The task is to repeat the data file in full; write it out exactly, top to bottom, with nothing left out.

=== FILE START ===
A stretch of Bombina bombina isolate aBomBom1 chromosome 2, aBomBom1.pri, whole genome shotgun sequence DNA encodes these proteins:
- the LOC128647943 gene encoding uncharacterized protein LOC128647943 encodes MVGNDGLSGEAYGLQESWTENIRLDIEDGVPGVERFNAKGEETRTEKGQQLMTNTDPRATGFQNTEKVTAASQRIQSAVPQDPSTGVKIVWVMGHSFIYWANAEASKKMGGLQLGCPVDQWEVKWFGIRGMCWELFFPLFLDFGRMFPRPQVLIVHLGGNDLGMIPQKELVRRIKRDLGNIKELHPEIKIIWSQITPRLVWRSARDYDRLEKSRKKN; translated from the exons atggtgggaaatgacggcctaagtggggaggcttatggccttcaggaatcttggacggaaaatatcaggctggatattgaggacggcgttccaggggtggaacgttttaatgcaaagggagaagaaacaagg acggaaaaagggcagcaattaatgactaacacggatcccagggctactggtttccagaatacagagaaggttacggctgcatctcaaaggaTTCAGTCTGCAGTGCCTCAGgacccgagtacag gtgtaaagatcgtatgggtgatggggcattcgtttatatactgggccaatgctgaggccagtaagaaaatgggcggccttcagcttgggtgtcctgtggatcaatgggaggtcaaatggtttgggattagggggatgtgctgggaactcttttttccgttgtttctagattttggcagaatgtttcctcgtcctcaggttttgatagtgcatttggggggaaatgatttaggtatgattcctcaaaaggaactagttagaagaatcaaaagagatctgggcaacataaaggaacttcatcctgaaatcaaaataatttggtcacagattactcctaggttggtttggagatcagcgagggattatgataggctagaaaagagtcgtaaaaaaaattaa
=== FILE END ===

A stretch of Bombina bombina isolate aBomBom1 chromosome 2, aBomBom1.pri, whole genome shotgun sequence DNA encodes these proteins:
- the LOC128647943 gene encoding uncharacterized protein LOC128647943 encodes MVGNDGLSGEAYGLQESWTENIRLDIEDGVPGVERFNAKGEETRTEKGQQLMTNTDPRATGFQNTEKVTAASQRIQSAVPQDPSTGVKIVWVMGHSFIYWANAEASKKMGGLQLGCPVDQWEVKWFGIRGMCWELFFPLFLDFGRMFPRPQVLIVHLGGNDLGMIPQKELVRRIKRDLGNIKELHPEIKIIWSQITPRLVWRSARDYDRLEKSRKKN; translated from the exons atggtgggaaatgacggcctaagtggggaggcttatggccttcaggaatcttggacggaaaatatcaggctggatattgaggacggcgttccaggggtggaacgttttaatgcaaagggagaagaaacaagg acggaaaaagggcagcaattaatgactaacacggatcccagggctactggtttccagaatacagagaaggttacggctgcatctcaaaggaTTCAGTCTGCAGTGCCTCAGgacccgagtacag gtgtaaagatcgtatgggtgatggggcattcgtttatatactgggccaatgctgaggccagtaagaaaatgggcggccttcagcttgggtgtcctgtggatcaatgggaggtcaaatggtttgggattagggggatgtgctgggaactcttttttccgttgtttctagattttggcagaatgtttcctcgtcctcaggttttgatagtgcatttggggggaaatgatttaggtatgattcctcaaaaggaactagttagaagaatcaaaagagatctgggcaacataaaggaacttcatcctgaaatcaaaataatttggtcacagattactcctaggttggtttggagatcagcgagggattatgataggctagaaaagagtcgtaaaaaaaattaa